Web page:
On September 29, around 50 foster youth advocates and mental health professionals crowded into a conference room in Alameda County California’s Behavioral Health Care Services (BHCS) building to discuss the steps the county can take to reduce the overmedication of children in foster care.
Of the 1,346 foster children in Alameda County in 2014, 290 had been authorized by the juvenile court to take psychotropic medications as of July 1, according to data presented by Anna Johnson, the lead consultant on the county’s project to assess psychotropic use by youth in foster care or juvenile custody.
More than one-third (108) of these youth have three or more prescriptions, according to a report Johnson released along with the presentation.
The data being presented did not count those children who had those prescriptions filled, but points to a common theme in Alameda County, across the state and throughout the country. Foster youth are being told to take psychotropic medications at questionably high rates.
“There seems to be something bizarre about using this mode of treatment,” said Dena Proctor, a public health nurse with the county. Proctor questioned whether or not such heavy reliance on medication amounted to “malpractice,” and pointed to medical training that would allow psychotropic medications to be so prevalent.
“My mouth is just kind of hanging open,” she said.
Three youth advocates who work for WestCoast Children’s Clinic, based in Oakland, joined the presentation and made it clear that there are alternatives to medication, including mentorship, healthy eating and exercise. Normal, everyday things that keep us all sane.
Tamar Thomas, who experienced foster care and now works as a youth advocate, said that the young people she works with often say that when they take medications, “they feel off, or different. And that they were looked at differently.”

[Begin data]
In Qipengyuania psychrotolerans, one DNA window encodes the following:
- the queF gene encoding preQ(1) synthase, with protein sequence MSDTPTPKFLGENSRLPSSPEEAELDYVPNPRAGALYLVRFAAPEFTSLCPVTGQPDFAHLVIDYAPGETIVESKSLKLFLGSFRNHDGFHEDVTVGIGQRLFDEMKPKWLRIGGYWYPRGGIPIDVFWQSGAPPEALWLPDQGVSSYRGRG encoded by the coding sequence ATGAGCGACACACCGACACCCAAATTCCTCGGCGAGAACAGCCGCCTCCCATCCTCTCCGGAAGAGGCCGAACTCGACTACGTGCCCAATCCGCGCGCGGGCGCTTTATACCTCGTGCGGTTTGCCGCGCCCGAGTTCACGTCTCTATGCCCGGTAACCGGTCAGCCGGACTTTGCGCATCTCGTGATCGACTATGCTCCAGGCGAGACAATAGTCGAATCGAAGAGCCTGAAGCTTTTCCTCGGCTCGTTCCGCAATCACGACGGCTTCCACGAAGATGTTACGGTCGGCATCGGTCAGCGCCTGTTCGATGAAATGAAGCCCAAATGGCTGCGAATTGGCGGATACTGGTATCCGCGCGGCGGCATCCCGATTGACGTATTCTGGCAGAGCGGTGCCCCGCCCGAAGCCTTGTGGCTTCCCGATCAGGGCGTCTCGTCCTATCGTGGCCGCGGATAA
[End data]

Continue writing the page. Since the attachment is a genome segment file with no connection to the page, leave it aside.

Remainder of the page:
Thomas added that medication should not be the first response. “It’s not always an illness,” she said. “Just young people acting out.”
Among the attendees was Karen de Sa, an investigative reporter for The San Jose Mercury News, who has ratcheted up statewide attention on this issue through her reporting on the startlingly high rates of psychotropic medication for foster children.
The newspaper’s investigation found that one in four adolescents was receiving psychotropic drugs, “more than three-and-a-half times the rate for all adolescents nationwide.”
During the presentation, Johnson pointed to one possibly substantive step towards reducing the over-prescription of foster youth. She said that The Medical Board of California will start investigating whether or not Medi-Cal providers are writing prescriptions to foster youth based on a reasonable standard of care or are foregoing appropriate tests and a minimum of monitoring before doing so.
This was prompted in August, after de Sa’s stories started breaking, and State Senator Ted Lieu (D-Sacramento) sent a request to the medical board asking for more information on how judiciously subscriptions were being administered.
“Yes, we are working with the agencies, and will be investigating the issues,” said Cassandra Hockenson, public affairs manager for the medical board. “We will be looking into the physicians involved.”
The overuse of psychotropic medication has been gaining steady national attention. Last May, the Congressional Caucus on Foster Youth hosted a briefing on the issue on Capitol Hill, where TV celebrity Dr. Phil emphasized the need for alternatives to medication in dealing with mental health issues.
Shortly thereafter Sen. Ron Wyden (D-Ore.) said the Senate Finance Committee – which he chairs – would “play offense” on the issue.
Daniel Heimpel is the founder of Fostering Media Connections and the Publisher of The Chronicle of Social Change.